Why Long-Term Care Insurance Isn’t the Answer

Long-term care insurance may actually be a lot less needed than past research suggests. That’s because while nursing home stays are frequent among the aging population, they’re relatively short, compared to other forms of long-term living.

Such are the findings of a new study from Boston College’s Center for Retirement Research, that delves into the reasons people purchase long-term care insurance, and how much they actually need it.

The findings undercut the rationale that nursing home care is expensive, at about $81,000 per year, on average, by showing the average length of stay, at around 11 months total for the average man, and 17 months for the average woman.


“The significance is that nursing home stays are higher-probability, lower-cost events than previously thought, which reduces the appeal of purchasing long-term care insurance,” the Center writes of the study. “This finding helps to explain why so few older Americans – 13% – buy the coverage to protect their financial assets from potentially being drained by nursing home bills.”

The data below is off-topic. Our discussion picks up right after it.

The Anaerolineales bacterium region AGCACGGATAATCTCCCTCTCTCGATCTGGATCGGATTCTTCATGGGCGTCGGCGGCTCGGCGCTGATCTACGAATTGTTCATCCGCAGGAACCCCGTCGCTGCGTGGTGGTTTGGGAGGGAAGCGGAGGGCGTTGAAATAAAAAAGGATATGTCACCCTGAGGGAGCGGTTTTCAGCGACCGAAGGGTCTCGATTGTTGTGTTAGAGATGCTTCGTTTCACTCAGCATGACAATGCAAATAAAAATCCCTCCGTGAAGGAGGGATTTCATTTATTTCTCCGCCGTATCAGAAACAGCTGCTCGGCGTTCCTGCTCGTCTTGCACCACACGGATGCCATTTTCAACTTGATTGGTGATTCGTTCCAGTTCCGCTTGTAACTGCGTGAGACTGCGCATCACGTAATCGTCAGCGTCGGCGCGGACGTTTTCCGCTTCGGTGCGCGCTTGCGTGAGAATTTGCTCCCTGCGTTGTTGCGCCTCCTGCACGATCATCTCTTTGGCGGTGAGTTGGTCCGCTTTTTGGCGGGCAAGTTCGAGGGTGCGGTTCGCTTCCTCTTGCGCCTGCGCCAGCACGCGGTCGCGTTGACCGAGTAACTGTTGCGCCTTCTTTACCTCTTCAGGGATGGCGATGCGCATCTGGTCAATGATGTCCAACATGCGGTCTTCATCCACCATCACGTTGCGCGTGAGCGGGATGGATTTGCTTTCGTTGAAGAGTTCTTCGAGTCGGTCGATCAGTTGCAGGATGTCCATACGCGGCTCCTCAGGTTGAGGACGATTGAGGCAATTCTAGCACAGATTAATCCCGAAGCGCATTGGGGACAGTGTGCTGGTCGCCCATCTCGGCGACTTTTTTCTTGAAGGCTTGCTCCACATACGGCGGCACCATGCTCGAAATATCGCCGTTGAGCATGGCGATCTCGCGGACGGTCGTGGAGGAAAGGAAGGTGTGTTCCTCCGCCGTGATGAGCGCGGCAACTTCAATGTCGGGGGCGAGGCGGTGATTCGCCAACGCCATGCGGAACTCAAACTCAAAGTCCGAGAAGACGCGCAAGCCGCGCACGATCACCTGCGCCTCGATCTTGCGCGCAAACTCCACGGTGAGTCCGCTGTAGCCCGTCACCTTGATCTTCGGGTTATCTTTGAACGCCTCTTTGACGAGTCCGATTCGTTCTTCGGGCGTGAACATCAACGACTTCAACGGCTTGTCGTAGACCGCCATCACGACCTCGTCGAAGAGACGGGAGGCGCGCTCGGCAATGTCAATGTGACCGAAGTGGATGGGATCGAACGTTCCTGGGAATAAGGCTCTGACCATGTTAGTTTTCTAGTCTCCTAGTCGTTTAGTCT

Boston College’s Center for Retirement Research finds that long term care insurance is only optimal for about 20% to 30% of single individuals, versus the 30% to 40% figures that past research finds should purchase the insurance. In part, the discrepancy between those who should purchase it and those who actually do is due to common knowledge that Medicare pays for nursing home stays for those who can’t afford to pay for the care themselves. But, the researchers say, fewer people may benefit from insurance than previously estimated.

“Previous models of care usage appear to understate the risk of going into care and overstate the duration of care for those who require it,” the study’s authors write in their executive findings.


View the study.

Written by Elizabeth Ecker

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